Dominica's Prime Minister Roosevelt Skerrit, who has led his small Caribbean country into an alliance with Hugo Chavez, is betting that Friday's early general elections will keep his Labor Party in power for another five years.
The island of 72,000 people has become one of the staunchest members of Chavez's Bolivarian Alliance while reaping tens of millions of dollars in Venezuelan investment. However the 37-year-old University of Mississippi graduate has also maintained friendly relations with the United States.
Opposition leader Ron Green says ties with Venezuela would remain warm if his United Workers Party wins most of the 21 seats, but he has accused Skerrit of manipulating aid from Chavez for political benefit and recently suggested the Venezuelan leader might have inadvertently interfered in Dominican affairs.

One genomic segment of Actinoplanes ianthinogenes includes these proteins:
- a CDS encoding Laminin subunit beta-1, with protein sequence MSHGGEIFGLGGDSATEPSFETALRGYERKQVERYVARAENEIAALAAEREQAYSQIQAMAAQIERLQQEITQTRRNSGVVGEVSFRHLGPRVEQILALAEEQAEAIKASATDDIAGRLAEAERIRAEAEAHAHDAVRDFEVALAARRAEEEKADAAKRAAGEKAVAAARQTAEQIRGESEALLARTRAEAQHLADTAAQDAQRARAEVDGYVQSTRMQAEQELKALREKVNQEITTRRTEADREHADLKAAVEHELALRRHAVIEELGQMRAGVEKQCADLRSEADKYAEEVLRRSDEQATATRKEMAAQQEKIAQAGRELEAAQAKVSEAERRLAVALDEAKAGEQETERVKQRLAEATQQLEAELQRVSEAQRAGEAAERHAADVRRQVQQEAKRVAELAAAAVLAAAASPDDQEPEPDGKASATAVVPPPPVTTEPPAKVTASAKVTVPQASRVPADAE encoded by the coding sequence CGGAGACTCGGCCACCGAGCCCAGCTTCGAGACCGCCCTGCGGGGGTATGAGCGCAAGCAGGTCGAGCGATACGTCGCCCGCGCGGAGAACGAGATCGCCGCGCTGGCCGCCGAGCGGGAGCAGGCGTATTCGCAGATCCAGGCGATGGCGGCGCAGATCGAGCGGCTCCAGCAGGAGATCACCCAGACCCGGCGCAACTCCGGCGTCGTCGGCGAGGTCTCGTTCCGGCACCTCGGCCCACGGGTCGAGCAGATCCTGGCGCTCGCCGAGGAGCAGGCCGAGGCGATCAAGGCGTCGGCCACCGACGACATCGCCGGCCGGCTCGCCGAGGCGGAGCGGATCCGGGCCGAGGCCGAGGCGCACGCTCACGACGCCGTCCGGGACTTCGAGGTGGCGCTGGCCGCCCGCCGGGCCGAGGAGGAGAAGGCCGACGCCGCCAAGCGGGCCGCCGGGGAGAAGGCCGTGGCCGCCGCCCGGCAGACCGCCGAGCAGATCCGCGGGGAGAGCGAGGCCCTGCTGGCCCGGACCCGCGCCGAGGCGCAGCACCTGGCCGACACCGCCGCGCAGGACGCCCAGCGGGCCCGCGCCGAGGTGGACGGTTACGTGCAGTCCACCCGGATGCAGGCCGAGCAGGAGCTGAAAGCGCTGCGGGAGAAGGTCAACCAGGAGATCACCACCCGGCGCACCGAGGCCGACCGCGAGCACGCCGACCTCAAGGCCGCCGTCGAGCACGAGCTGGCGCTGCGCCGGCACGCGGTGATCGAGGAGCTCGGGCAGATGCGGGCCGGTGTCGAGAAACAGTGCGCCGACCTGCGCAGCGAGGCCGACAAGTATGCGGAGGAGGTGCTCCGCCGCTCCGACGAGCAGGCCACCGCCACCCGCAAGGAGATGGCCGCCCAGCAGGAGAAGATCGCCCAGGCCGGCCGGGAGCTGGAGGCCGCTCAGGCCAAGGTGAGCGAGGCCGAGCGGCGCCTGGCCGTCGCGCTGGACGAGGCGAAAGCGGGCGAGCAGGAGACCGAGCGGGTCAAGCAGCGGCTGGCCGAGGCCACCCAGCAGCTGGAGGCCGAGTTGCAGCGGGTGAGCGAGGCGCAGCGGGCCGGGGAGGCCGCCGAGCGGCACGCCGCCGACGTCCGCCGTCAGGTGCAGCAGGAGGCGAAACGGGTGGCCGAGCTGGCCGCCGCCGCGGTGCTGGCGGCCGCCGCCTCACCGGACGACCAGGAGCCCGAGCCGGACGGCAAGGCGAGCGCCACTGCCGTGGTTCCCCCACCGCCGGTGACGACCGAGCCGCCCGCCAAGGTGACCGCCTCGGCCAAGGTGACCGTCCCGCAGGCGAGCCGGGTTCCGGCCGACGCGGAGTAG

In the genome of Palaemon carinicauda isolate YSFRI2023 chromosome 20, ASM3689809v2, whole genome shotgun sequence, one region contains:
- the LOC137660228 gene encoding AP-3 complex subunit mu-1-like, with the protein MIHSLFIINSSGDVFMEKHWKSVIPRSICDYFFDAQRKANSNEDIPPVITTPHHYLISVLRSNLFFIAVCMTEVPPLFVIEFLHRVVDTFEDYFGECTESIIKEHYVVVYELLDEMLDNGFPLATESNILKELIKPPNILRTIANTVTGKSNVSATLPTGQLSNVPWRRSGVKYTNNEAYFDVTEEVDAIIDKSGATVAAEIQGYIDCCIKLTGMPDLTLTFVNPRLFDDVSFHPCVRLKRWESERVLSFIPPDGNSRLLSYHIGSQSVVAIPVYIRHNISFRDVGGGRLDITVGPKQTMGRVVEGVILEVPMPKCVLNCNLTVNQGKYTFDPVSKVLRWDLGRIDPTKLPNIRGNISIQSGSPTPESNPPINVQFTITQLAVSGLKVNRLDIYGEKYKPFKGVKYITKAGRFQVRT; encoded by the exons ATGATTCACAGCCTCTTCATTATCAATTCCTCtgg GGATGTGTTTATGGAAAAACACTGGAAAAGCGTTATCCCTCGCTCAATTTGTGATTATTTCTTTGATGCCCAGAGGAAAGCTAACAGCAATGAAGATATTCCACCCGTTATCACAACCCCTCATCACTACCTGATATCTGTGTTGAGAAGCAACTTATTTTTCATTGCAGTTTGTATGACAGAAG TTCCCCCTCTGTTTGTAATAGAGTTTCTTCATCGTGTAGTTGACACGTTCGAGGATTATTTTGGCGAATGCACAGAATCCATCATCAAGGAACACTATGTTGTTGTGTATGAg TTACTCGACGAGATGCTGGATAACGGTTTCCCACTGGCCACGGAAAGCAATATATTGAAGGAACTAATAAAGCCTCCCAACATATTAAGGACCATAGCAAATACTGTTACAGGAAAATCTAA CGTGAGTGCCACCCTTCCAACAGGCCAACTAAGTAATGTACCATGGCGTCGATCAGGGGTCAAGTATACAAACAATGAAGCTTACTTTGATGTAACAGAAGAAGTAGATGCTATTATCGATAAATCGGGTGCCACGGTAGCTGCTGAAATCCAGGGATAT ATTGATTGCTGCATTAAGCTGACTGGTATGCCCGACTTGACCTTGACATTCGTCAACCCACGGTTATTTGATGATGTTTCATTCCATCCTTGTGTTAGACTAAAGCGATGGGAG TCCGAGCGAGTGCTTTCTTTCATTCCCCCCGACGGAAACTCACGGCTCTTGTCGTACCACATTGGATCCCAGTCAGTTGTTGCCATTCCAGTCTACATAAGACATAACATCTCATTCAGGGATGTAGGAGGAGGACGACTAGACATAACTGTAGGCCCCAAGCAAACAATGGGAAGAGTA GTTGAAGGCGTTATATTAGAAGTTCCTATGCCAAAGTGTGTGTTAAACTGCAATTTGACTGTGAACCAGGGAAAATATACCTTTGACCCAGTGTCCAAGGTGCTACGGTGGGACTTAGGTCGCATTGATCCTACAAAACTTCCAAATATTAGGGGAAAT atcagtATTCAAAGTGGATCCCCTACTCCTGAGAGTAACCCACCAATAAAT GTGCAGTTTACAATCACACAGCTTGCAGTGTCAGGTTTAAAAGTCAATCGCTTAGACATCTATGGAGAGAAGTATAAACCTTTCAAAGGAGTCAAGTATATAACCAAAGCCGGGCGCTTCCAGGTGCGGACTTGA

Skerrit also established ties with the People's Republic of China in March 2004, breaking relations with Taiwan _ a blow to the Asian island's battle to maintain international recognition. Green has said that he would keep ties with China.
Skerrit has promoted development by signing a deal with a Colorado company to export water and has proposed selling geothermal power to the region.
Green graduated from Manhattan College in New York and earned a masters degree in education at Columbia University.
Opponents have tried to undermine Skerrit by accusing him of holding dual French and Dominican citizenship, seemingly a constitutional violation.
They also have raised questions about the potential for electoral irregularities because of a voter registry that apparently contains many people who have died or moved away: there are 67,000 registered voters in a population of 72,000.